Wisconsin may be known for cheese, but Madison, Wisconsin-based Alliant Energy has its sights set on the sun. Alliant is gearing up to make solar energy more accessible to its customers across the state. The public utility company confirmed in a press release that its patrons can now purchase shares in the 1-megawatt (MW) project that will be located near Fond du Lac.
The company, which is the second-largest utility in the state with more than 475,000 Wisconsin customers, anticipates construction to begin in the spring and wrap up by the end of 2021. Alliant also serves nearly 492,000 customers in Iowa. The company notes that the solar garden is being built on land leased from Brownsville, Wisconsin, utility contractor Michels Corporation.
President of Alliant Energy’s Wisconsin energy company David de Leon said, “We are excited that our customers can sign up for our first community solar project and enjoy the benefits of receiving clean, renewable energy. We anticipate that all blocks will be sold quickly due to a high level of participation and interest from customers.”
Purchasing shares in the project will be a great option for customers to reap the benefits of solar without having panels installed on their roofs, Alliant Energy emphasized in its release. It could be a good option for those seeking a cheaper alternative to rooftop solar, renters, or people who live in heavily-shaded homes. Enrollment is available on a first-come, first-served basis.
The Fond du Lac project is just the tip of the iceberg for Alliant’s solar plans. The company noted that the public can expect to see “multiple” other community solar sites open across Wisconsin and Iowa in the future. It adds that the Fond du Lac project has been in the works for months and that there is a lot of excitement among the community.
“Our Fond du Lac area electric customers have expressed a strong interest in participating,” said Alliant Energy Senior Key Account Manager for the Fond du Lac area Kathy Leifer. “We have been informally discussing it with customers, and there is a lot of energy and excitement among homeowners and business owners to become involved.”
The Wisconsin State Journal reports that a filing with state regulators indicates that the company plans to market the project to local businesses and about 12,000 Fond du Lac area customers “with a high green propensity.”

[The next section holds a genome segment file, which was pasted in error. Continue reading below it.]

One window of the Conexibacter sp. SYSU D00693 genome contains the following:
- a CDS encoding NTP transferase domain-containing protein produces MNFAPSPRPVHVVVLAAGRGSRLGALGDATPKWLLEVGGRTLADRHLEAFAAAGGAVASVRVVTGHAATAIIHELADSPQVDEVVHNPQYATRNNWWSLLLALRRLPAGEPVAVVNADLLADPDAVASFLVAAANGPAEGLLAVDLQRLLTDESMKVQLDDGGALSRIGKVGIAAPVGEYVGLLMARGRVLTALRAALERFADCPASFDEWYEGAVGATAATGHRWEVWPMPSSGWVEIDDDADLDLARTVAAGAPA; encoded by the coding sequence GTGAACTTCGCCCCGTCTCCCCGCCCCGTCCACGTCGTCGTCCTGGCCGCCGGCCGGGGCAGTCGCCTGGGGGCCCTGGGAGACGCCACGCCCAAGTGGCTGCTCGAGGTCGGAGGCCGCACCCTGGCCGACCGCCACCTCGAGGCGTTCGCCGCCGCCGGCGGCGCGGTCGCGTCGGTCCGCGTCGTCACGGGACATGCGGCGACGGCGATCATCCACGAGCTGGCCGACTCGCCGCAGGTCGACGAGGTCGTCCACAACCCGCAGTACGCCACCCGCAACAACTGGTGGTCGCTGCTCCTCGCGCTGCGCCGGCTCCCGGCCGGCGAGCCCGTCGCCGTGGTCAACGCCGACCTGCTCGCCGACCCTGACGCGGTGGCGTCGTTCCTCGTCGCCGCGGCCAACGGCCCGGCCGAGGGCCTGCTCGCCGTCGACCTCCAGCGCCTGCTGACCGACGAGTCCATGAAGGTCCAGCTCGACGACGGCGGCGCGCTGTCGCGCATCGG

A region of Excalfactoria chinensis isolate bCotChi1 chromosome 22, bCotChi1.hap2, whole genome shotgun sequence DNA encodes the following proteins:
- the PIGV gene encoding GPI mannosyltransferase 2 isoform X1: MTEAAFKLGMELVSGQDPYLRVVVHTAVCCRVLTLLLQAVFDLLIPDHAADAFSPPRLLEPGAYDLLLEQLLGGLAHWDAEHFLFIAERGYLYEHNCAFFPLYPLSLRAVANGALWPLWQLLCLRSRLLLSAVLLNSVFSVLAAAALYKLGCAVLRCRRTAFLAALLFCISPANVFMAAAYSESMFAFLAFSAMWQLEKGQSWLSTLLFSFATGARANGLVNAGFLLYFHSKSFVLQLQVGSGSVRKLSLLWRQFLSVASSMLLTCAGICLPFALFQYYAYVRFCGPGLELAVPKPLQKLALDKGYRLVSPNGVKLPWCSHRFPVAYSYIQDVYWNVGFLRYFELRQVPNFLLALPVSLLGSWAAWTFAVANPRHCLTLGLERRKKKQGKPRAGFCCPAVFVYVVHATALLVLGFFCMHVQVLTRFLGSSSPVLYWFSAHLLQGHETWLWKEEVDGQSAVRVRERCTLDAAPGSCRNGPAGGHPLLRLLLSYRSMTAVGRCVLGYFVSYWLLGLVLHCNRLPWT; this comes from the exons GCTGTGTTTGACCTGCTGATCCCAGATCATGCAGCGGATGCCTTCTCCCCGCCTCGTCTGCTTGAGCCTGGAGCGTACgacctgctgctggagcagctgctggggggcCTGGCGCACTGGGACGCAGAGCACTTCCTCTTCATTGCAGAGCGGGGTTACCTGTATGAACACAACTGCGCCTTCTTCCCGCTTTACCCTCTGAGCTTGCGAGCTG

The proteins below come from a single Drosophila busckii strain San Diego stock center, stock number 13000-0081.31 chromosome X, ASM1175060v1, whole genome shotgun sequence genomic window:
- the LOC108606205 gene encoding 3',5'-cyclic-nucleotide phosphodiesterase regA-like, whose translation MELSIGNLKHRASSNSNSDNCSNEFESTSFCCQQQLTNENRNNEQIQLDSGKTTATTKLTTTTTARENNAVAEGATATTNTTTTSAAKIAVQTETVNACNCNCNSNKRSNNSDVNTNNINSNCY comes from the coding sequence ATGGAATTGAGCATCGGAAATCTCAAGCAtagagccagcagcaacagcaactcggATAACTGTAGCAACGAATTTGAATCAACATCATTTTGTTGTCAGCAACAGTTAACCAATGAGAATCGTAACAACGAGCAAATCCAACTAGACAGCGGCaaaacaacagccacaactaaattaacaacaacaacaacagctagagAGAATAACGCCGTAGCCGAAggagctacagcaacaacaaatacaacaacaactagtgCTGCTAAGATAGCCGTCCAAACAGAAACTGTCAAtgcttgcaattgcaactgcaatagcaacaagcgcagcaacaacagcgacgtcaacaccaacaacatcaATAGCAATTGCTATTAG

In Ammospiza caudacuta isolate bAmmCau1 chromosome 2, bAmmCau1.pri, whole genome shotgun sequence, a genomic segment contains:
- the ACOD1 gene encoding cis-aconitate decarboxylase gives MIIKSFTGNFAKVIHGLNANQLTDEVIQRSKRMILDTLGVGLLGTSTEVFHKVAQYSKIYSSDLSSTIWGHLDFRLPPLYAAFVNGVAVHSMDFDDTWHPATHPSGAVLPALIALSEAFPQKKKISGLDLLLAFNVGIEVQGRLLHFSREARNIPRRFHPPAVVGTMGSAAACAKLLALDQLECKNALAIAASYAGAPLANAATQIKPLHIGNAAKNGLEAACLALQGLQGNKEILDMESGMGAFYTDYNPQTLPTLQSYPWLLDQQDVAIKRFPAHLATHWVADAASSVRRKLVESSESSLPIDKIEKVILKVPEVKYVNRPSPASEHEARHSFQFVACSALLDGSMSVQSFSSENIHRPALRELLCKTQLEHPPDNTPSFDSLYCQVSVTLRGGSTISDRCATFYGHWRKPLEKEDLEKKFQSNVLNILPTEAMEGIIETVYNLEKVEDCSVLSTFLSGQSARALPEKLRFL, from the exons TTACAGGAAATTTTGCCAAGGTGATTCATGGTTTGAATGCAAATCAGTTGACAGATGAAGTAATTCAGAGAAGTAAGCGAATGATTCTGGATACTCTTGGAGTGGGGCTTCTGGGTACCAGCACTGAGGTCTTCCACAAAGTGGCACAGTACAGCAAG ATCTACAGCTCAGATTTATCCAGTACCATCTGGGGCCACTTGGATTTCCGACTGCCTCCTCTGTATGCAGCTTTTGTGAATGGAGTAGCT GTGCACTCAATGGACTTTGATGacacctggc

“Having a community solar project for our residents and business owners to participate in will be a benefit to the environment and our local economy,” said Fond du Lac County Executive Allen Buechel.
As the Wisconsin State Journal reports, participation is open to all of the utility company’s Wisconsin customers, and shares can be bought “for $1,500 per kilowatt — available in 250-watt blocks for up to 100 percent of their annual use.” Residential customers who participate will receive 6.3 cents per kilowatt-hour in bill credits for generated energy and commercial customers will be credited 5.6 cents per kilowatt-hour, the publication writes.
“They [customers] receive a credit on their monthly electric bills for every block of energy purchased,” Alliant stated in the release. The credits begin once the facility is in service and will last for 20 years. Participants will realize cost savings over the life of the solar facility.”
Alliant projects it will take around 14-16 years to recover the initial investment, indicating that customers “could expect a 30 percent to 40 percent return over the 20-year contract,” Regular retail rates will still apply to energy customers’ use (around 11.7 cents per kilowatt-hour for residential), the publication notes.
Alliant confirmed that its community solar program supports its Clean Energy Vision and its ambitious goal to achieve net-zero carbon dioxide emissions from its electricity generated by 2050. The initiative is part of the Clean Energy Blueprint, which lays out the company’s plans for accelerating toward renewable energy.
Alliant Energy employs nearly 3,600 and reported year-end 2019 operating revenues of $3.6 billion. The company has a total of 971,301 electric customers and 417,322 natural gas customers. In May, the company announced six new Wisconsin solar projects, also part of its Clean Energy Blueprint, and the first stage of a commitment to install 1,000 MW of solar in the state by 2023. Alliant said that it expects the projects to create more than 1,200 local construction jobs.